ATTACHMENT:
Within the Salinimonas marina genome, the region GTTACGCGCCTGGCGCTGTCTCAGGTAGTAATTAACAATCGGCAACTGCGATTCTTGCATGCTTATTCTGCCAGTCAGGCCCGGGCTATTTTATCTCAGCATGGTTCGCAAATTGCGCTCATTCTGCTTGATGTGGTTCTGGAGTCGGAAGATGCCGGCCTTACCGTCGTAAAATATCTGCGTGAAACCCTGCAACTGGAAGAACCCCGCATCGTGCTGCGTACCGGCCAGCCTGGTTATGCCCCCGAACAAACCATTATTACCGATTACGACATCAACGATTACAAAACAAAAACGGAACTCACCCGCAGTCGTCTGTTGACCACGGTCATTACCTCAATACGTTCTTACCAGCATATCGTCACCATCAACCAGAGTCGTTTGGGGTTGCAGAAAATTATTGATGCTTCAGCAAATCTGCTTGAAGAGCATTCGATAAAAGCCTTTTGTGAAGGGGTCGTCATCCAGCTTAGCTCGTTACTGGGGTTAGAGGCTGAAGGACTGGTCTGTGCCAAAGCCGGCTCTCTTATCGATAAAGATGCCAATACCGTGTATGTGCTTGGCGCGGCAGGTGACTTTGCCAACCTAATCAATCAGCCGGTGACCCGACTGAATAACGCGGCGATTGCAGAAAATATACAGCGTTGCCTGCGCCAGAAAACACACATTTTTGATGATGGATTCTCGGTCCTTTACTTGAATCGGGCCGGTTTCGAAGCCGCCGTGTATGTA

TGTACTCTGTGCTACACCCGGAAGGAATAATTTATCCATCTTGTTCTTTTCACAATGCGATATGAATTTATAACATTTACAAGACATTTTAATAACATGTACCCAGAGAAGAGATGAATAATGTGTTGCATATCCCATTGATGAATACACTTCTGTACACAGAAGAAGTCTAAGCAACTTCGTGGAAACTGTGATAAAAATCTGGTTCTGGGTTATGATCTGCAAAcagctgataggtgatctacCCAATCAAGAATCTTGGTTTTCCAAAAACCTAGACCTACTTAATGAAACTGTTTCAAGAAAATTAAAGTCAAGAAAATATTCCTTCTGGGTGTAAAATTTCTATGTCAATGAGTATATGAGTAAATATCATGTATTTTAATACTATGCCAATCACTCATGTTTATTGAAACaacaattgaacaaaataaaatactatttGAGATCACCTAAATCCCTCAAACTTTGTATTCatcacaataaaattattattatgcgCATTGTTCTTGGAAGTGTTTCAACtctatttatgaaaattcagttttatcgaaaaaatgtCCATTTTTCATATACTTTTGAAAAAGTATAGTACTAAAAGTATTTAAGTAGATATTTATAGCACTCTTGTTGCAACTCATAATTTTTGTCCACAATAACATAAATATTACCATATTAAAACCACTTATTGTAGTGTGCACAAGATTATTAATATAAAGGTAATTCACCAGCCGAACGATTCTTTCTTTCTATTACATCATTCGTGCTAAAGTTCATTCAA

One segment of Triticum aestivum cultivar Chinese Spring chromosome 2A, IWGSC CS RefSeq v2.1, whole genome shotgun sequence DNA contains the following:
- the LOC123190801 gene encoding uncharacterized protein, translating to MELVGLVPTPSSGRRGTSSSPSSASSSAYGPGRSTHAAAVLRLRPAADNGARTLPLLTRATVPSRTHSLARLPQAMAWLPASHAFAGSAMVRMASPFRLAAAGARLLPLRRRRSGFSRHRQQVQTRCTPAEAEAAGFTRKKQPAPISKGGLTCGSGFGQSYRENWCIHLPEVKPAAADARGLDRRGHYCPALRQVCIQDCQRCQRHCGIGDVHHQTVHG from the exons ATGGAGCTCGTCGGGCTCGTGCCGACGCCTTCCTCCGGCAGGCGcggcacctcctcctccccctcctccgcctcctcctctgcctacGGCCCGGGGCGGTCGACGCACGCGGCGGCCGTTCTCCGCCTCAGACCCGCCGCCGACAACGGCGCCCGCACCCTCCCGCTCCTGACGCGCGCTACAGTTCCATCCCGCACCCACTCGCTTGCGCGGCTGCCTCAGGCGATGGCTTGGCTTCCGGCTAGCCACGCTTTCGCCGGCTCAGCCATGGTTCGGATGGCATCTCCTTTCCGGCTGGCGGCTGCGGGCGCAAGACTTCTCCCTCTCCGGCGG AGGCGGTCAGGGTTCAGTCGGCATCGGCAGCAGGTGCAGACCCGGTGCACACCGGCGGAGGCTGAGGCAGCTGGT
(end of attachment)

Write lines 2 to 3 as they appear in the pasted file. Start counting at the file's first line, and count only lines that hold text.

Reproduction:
TGTACTCTGTGCTACACCCGGAAGGAATAATTTATCCATCTTGTTCTTTTCACAATGCGATATGAATTTATAACATTTACAAGACATTTTAATAACATGTACCCAGAGAAGAGATGAATAATGTGTTGCATATCCCATTGATGAATACACTTCTGTACACAGAAGAAGTCTAAGCAACTTCGTGGAAACTGTGATAAAAATCTGGTTCTGGGTTATGATCTGCAAAcagctgataggtgatctacCCAATCAAGAATCTTGGTTTTCCAAAAACCTAGACCTACTTAATGAAACTGTTTCAAGAAAATTAAAGTCAAGAAAATATTCCTTCTGGGTGTAAAATTTCTATGTCAATGAGTATATGAGTAAATATCATGTATTTTAATACTATGCCAATCACTCATGTTTATTGAAACaacaattgaacaaaataaaatactatttGAGATCACCTAAATCCCTCAAACTTTGTATTCatcacaataaaattattattatgcgCATTGTTCTTGGAAGTGTTTCAACtctatttatgaaaattcagttttatcgaaaaaatgtCCATTTTTCATATACTTTTGAAAAAGTATAGTACTAAAAGTATTTAAGTAGATATTTATAGCACTCTTGTTGCAACTCATAATTTTTGTCCACAATAACATAAATATTACCATATTAAAACCACTTATTGTAGTGTGCACAAGATTATTAATATAAAGGTAATTCACCAGCCGAACGATTCTTTCTTTCTATTACATCATTCGTGCTAAAGTTCATTCAA

One segment of Triticum aestivum cultivar Chinese Spring chromosome 2A, IWGSC CS RefSeq v2.1, whole genome shotgun sequence DNA contains the following: